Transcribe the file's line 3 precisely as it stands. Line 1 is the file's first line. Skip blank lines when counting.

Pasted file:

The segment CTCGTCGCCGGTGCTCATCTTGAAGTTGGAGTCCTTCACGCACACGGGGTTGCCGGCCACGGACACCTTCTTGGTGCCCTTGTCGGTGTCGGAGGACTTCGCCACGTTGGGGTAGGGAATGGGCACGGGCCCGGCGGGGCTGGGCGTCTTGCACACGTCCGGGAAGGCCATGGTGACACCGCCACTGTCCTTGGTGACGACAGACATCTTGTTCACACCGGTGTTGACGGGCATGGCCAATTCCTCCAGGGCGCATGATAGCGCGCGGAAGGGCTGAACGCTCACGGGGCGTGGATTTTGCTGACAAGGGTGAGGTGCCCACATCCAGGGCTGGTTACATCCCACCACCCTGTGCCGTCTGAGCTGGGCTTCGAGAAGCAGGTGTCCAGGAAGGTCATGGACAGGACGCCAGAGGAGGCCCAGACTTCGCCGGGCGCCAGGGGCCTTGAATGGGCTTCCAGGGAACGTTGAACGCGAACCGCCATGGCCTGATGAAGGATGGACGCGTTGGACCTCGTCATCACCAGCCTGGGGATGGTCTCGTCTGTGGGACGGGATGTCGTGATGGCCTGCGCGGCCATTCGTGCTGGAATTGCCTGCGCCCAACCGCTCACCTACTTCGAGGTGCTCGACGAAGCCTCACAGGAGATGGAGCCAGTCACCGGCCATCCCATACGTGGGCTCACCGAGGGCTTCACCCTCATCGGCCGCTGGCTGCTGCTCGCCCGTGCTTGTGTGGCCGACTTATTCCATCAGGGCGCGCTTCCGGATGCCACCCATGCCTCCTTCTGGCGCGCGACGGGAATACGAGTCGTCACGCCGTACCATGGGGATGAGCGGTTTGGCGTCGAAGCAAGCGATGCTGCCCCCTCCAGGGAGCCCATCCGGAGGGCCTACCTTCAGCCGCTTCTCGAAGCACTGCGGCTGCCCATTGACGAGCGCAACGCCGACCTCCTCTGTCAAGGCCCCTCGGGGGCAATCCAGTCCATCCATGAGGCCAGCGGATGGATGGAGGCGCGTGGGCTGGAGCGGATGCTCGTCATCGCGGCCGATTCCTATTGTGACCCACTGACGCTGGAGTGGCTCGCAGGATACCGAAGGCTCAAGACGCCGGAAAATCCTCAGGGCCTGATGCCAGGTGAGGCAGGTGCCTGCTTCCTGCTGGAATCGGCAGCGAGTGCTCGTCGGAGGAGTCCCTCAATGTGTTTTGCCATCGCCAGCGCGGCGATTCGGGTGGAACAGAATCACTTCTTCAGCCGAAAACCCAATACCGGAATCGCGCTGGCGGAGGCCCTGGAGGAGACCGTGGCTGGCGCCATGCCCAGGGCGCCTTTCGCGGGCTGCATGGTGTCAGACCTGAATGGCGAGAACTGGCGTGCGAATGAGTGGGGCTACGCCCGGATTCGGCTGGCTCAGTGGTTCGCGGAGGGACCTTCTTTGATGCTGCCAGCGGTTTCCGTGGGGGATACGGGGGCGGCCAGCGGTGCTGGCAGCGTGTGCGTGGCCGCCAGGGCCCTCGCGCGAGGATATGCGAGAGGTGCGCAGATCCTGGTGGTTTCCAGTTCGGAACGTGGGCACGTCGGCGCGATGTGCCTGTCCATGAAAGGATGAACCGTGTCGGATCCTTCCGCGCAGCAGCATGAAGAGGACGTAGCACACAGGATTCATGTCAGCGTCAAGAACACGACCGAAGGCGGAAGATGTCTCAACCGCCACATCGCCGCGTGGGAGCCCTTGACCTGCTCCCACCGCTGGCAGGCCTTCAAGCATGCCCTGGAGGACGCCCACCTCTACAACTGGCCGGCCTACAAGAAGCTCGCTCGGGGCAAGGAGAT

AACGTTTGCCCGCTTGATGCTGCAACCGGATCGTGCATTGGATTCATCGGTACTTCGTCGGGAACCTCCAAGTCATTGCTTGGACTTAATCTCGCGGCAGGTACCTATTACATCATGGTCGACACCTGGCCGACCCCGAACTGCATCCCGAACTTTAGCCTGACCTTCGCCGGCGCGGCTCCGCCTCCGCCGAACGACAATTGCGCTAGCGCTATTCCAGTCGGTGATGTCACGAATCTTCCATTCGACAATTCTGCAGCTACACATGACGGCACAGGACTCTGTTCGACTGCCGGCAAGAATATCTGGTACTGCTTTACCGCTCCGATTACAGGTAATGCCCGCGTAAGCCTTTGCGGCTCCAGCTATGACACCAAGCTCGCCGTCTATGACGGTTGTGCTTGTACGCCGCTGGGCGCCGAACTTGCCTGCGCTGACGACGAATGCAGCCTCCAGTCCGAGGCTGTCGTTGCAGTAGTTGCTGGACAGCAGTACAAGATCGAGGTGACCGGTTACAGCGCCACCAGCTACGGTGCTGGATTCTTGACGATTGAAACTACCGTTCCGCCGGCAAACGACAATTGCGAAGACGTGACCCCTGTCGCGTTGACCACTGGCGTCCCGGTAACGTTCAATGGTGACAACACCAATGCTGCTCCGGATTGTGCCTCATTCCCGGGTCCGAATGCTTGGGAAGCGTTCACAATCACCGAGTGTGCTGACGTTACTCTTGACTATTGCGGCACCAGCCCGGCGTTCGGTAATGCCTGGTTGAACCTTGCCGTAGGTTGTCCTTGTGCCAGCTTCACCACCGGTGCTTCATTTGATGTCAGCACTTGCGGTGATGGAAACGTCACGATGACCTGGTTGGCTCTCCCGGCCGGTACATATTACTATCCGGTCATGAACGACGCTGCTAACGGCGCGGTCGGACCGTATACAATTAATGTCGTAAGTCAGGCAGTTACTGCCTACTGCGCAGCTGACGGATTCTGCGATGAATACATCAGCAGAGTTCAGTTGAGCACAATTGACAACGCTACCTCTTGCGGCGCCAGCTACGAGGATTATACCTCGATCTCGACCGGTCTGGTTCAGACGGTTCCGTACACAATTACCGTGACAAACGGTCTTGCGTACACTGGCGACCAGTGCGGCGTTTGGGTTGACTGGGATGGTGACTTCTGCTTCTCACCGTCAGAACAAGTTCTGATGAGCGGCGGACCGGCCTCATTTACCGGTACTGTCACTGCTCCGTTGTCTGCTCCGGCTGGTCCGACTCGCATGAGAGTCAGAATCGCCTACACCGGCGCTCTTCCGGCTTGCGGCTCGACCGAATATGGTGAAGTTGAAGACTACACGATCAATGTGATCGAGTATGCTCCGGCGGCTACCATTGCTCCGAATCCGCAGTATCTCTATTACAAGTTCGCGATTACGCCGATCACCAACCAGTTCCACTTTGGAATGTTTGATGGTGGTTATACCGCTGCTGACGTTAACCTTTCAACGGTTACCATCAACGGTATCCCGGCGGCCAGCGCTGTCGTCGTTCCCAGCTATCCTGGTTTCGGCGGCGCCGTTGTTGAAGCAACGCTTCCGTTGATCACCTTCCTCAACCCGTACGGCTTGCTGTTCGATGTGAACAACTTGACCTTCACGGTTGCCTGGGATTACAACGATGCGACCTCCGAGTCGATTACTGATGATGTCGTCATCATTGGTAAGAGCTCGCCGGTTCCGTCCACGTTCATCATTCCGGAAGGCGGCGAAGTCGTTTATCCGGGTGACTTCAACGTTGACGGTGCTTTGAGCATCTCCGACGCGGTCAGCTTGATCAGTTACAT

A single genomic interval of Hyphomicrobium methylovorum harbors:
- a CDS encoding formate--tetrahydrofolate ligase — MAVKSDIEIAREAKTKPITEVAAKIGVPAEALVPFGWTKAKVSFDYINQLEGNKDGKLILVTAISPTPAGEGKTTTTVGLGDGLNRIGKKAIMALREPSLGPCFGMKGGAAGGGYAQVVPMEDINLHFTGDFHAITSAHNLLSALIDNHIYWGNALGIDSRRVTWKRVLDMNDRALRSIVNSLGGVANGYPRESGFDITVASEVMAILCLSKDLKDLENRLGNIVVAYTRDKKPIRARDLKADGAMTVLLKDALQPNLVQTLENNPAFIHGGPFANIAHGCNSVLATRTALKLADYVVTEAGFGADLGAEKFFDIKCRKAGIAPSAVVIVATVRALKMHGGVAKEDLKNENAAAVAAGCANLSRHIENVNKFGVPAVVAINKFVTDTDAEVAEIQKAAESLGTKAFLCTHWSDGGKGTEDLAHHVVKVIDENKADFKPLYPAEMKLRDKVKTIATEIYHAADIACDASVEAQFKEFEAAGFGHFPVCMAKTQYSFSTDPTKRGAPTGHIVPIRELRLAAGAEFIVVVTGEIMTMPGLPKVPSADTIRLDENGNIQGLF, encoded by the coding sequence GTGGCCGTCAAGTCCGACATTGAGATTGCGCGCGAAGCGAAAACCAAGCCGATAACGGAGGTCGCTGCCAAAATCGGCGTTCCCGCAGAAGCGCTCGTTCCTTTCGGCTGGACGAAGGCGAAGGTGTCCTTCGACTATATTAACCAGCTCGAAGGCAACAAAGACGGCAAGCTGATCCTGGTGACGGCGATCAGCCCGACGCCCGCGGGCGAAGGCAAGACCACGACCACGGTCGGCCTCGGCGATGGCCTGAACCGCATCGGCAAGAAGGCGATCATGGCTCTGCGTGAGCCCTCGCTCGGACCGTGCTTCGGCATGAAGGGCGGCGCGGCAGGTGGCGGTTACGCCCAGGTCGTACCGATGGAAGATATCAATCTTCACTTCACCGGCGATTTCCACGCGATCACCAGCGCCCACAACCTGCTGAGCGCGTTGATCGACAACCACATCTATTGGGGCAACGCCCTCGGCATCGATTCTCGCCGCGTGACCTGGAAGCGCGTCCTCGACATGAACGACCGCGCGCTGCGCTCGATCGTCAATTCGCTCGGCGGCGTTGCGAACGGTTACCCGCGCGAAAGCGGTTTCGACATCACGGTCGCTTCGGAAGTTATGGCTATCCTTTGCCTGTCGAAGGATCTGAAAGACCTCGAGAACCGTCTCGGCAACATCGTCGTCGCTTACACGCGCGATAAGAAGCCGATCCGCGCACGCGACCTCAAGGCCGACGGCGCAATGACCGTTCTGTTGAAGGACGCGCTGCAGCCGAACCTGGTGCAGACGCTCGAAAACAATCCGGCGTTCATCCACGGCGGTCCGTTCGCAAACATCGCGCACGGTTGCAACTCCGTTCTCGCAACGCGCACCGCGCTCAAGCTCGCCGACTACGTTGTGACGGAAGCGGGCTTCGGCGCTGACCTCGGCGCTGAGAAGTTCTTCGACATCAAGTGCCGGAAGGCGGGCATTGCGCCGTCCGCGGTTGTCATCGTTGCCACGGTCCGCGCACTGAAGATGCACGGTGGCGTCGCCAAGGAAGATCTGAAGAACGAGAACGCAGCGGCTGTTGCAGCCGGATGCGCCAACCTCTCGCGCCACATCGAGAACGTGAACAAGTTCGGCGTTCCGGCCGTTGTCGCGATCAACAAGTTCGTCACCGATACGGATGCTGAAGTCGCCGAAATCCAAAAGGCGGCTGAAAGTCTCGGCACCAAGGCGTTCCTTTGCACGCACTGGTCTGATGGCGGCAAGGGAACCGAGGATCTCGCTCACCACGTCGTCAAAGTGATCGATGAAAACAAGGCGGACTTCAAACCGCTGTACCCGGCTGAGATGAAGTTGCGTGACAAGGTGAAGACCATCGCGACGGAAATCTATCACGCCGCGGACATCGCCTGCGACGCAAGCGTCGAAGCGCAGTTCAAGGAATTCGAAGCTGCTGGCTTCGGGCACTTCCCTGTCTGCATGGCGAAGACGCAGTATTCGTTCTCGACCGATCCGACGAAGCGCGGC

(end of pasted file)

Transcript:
A single genomic interval of Hyphomicrobium methylovorum harbors: